At the 67th Emmy Awards, the critics made one thing very clear: You don't need a cable subscription to watch the best shows.
Among the big winners were HBO; the Time Warner (NYSE:TWX.DL) subsidiary took home 14 primetime awards out of 40 nominations. In addition, Amazon.com (NASDAQ:AMZN) won two primetime and three creative-arts awards. Netflix (NASDAQ:NFLX) won one primetime and three creative-arts awards as well.
With HBO's decision to offer its content over-the-top, 21 of the 26 primetime award winners were available via streaming services or over-the-air broadcast television. If you factor in Comedy Central's contract with Hulu to show episodes of The Daily Show and Inside Amy Schumer, all but one primetime winner -- the last season of Mad Men -- is available without cable.
Critically acclaimed television without the TV
You might think it was a fluke year, and the winners just happened to be from those networks that make their content available for streaming. But a look at the nominations will tell you otherwise. Just five of the 36 program nominations are not available over-the-air or for streaming within 24 hours of airing. Only 11 of the 75 acting nominees aren't available.
AMC and FX -- which made up the majority of non-streamable nominees -- have deals with Netflix, Amazon, and Hulu to stream their new shows around the same time they come out on home video. It might take you a while to get through all the other critically acclaimed television, so you could feasibly watch almost everything the critics deem worthy without a cable subscription.
Is it worth it, though?
To get all of that programming, you'd have to subscribe to a lot of services. HBO Now, Netflix, Amazon, Hulu, and Showtime combine to cost a minimum of $54 per month. In 2013, the FCC found that the average expanded basic cable package cost $61.63.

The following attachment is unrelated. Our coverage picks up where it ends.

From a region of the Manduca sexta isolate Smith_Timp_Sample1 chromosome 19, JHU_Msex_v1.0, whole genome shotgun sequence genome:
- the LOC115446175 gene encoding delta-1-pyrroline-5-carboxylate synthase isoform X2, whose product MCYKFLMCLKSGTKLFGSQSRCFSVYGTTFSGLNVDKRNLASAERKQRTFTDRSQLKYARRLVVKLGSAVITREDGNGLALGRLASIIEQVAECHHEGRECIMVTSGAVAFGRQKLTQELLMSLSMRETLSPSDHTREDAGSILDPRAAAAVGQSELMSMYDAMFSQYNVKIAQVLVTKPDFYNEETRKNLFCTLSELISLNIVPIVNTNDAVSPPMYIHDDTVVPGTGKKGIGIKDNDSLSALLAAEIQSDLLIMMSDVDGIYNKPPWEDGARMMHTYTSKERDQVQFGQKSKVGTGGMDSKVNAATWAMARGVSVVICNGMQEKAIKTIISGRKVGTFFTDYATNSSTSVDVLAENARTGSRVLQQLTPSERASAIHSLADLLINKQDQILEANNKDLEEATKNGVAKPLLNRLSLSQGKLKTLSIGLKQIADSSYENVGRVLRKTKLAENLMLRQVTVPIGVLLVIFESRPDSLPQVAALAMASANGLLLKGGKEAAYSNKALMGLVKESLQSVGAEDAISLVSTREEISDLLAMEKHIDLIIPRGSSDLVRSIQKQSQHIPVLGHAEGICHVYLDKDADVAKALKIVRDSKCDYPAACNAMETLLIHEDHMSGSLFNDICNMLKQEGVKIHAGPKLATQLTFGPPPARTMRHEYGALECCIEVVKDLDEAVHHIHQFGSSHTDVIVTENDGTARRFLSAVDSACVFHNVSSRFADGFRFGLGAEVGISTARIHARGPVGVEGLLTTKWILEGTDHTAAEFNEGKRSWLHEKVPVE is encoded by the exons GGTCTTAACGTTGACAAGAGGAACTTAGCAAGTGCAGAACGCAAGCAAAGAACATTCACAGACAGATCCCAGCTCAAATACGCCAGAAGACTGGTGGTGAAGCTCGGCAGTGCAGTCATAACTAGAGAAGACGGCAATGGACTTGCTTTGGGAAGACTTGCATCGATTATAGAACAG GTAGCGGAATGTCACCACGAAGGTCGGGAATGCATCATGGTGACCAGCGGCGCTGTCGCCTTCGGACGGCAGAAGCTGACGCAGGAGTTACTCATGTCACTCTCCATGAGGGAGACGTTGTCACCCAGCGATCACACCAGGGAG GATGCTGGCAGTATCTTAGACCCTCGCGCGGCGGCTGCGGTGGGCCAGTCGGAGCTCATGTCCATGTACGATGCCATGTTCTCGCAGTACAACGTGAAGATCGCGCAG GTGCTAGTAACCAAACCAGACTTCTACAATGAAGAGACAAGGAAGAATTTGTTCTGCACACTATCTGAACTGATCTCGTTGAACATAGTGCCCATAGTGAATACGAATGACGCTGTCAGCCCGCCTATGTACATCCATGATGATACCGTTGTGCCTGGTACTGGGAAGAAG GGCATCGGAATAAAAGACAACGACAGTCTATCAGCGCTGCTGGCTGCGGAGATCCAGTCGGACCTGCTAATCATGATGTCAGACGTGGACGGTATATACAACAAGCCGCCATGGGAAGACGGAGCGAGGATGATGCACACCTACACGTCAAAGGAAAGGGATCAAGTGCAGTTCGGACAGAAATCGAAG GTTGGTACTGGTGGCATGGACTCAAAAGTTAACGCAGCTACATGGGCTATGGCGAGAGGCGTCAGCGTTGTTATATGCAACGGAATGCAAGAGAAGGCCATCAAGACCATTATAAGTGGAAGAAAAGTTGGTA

Keep in mind the average cable package doesn't include HBO or Showtime. What's more, if you elect to subscribe to cable only, you'll miss out on the shows Amazon and Netflix are producing, which combined to win three primetime Emmys out of 18 nominations.
It's easy to see that in this rundown you'll get the most bang for your buck by eschewing a cable subscription.
So why cable?
Despite the dominance of over-the-top and broadcast networks at this year's Emmys, almost 100 million Americans still subscribe to cable. If customers are looking for value, this simply doesn't make sense.
There are several factors at play. The first is inertia. Until recently, you had to have a cable subscription to watch the best shows. Streaming services like Netflix didn't have enough good content to forgo cable until about four years ago. People are set in their ways, as exemplified by the paltry 1% churn rate in the cable industry.
The second factor is bundling. To keep pay-TV subscribers, multi-service operators offer bundles with Internet and phone service, which knock the marginal price of cable service below that of subscribing to all the different over-the-top services. After the promotional period ends, those prices will go way up, but operators are banking on customers' inertia.
The third factor is sports. Live sports have become the lifeblood of cable, and if you want to watch your local NBA, MLB, or NHL teams, you must subscribe to cable. As of right now, there's no legal workaround to watching your local team, but you can watch every out-of-market game through each league's respective streaming services
Finally, there's the convenience factor. Cable packages put all of these networks and services into one nice package with a unified user interface and a single bill. A hodgepodge of streaming services require a hodgepodge of bills, a bunch of different apps, and potential compatibility issues with your TV or set-top box. Those are problems companies that make set-top boxes are currently addressing, however, which significantly mitigates the convenience factor.
Cable operators should be scared as they lose their grip on television's best and most valuable programming. The only thing keeping their subscribers intact is inertia. Slowly but surely, more and more customers are cutting the cord, and every year they have fewer reasons to come back to cable.